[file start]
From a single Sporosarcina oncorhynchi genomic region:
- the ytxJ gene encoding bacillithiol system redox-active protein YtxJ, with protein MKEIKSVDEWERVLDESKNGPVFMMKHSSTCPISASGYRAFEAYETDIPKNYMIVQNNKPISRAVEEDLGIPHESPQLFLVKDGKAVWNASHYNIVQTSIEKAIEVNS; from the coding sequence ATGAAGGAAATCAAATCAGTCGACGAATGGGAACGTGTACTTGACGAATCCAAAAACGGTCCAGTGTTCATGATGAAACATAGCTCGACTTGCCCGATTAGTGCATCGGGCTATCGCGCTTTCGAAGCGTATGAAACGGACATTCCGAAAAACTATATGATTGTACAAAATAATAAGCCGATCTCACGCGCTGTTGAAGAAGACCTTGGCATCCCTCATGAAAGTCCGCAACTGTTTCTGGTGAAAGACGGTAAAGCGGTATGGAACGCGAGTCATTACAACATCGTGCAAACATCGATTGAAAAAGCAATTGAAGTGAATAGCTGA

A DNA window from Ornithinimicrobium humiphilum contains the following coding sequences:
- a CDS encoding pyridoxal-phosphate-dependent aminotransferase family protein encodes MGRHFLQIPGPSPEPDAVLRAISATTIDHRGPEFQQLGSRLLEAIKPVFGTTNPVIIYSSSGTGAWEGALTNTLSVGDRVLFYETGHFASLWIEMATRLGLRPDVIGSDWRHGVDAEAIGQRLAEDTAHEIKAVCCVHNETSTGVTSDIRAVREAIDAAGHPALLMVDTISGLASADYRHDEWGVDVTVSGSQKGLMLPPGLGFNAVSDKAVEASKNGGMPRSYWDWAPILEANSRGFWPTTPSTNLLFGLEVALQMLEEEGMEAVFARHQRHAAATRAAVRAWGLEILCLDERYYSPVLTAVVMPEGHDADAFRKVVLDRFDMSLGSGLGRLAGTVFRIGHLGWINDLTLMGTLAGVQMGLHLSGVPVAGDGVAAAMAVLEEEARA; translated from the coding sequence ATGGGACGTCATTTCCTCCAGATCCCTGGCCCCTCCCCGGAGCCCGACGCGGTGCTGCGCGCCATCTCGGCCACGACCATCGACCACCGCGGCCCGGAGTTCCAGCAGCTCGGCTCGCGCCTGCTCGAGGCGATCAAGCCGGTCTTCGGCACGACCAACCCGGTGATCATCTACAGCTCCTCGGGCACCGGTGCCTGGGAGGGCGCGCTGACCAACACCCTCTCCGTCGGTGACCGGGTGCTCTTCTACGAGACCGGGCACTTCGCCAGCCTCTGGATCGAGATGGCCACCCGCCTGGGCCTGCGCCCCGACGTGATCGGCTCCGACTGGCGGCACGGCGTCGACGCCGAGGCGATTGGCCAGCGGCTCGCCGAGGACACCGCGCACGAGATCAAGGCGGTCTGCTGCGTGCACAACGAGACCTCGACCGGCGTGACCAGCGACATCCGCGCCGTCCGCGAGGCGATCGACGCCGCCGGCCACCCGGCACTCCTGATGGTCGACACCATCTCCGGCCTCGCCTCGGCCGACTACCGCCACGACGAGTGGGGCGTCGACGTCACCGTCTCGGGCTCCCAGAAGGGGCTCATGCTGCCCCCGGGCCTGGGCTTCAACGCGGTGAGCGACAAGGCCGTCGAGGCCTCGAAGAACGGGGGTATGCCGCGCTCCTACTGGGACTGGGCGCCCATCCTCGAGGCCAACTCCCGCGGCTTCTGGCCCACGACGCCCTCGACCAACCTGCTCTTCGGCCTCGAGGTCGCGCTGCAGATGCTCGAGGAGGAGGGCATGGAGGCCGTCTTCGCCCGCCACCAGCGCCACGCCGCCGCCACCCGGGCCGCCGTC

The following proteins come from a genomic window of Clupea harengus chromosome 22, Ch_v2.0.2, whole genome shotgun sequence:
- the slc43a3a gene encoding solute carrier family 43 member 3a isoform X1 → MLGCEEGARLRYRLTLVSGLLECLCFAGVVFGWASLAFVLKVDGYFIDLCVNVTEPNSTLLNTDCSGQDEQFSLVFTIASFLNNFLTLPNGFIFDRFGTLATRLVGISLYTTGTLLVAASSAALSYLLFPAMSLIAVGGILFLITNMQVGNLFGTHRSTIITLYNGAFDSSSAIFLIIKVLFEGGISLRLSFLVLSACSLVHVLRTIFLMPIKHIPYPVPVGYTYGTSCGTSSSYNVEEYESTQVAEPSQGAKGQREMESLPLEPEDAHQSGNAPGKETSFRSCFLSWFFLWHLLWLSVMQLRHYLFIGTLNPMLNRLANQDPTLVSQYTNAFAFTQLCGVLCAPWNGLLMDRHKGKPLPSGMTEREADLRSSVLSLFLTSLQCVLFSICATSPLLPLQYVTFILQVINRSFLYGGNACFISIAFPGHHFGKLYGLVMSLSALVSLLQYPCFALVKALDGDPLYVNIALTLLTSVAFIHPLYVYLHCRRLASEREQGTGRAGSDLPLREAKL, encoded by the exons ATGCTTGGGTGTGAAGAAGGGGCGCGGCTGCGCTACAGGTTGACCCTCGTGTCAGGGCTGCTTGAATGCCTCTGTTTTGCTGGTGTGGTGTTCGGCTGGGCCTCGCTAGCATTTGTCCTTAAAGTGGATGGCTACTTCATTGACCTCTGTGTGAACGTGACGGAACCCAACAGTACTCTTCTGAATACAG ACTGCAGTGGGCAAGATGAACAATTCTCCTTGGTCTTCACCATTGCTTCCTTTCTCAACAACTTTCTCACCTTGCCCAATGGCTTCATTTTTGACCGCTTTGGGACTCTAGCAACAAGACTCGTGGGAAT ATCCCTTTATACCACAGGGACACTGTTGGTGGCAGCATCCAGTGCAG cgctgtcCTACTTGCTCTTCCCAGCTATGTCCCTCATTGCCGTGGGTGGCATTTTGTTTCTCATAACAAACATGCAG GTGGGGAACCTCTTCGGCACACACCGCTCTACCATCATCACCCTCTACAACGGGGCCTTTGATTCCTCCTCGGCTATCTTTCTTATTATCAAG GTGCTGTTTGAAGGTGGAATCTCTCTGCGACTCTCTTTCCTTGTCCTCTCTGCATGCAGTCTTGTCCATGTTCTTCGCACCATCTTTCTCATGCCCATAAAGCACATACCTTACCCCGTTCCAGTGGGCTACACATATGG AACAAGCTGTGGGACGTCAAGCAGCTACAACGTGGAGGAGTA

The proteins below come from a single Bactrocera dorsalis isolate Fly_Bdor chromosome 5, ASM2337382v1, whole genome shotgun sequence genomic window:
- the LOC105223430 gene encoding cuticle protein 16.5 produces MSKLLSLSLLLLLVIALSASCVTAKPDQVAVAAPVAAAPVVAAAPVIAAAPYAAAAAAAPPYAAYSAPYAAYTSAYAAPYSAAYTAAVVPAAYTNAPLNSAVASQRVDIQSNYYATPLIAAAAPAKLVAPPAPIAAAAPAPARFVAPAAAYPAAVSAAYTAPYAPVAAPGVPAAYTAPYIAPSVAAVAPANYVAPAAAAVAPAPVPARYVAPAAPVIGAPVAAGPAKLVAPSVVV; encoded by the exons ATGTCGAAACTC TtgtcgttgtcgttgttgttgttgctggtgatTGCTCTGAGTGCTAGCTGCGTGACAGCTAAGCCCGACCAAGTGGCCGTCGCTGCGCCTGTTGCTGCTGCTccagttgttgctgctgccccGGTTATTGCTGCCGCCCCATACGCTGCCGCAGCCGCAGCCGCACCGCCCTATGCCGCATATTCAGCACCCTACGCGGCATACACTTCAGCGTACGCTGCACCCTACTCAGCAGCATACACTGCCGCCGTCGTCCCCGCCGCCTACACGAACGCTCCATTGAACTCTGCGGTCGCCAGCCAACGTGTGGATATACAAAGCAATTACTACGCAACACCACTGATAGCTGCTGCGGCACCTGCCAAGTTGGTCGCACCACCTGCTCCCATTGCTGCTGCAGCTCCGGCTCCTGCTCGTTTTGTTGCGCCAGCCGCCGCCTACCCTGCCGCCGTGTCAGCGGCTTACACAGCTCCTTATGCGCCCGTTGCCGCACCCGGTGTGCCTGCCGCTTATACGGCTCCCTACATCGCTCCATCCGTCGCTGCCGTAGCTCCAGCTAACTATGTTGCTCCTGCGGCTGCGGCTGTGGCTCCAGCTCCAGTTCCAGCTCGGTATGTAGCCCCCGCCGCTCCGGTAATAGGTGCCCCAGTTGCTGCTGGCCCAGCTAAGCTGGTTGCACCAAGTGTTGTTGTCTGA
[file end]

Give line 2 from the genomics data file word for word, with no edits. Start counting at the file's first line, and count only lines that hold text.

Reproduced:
- the ytxJ gene encoding bacillithiol system redox-active protein YtxJ, with protein MKEIKSVDEWERVLDESKNGPVFMMKHSSTCPISASGYRAFEAYETDIPKNYMIVQNNKPISRAVEEDLGIPHESPQLFLVKDGKAVWNASHYNIVQTSIEKAIEVNS; from the coding sequence ATGAAGGAAATCAAATCAGTCGACGAATGGGAACGTGTACTTGACGAATCCAAAAACGGTCCAGTGTTCATGATGAAACATAGCTCGACTTGCCCGATTAGTGCATCGGGCTATCGCGCTTTCGAAGCGTATGAAACGGACATTCCGAAAAACTATATGATTGTACAAAATAATAAGCCGATCTCACGCGCTGTTGAAGAAGACCTTGGCATCCCTCATGAAAGTCCGCAACTGTTTCTGGTGAAAGACGGTAAAGCGGTATGGAACGCGAGTCATTACAACATCGTGCAAACATCGATTGAAAAAGCAATTGAAGTGAATAGCTGA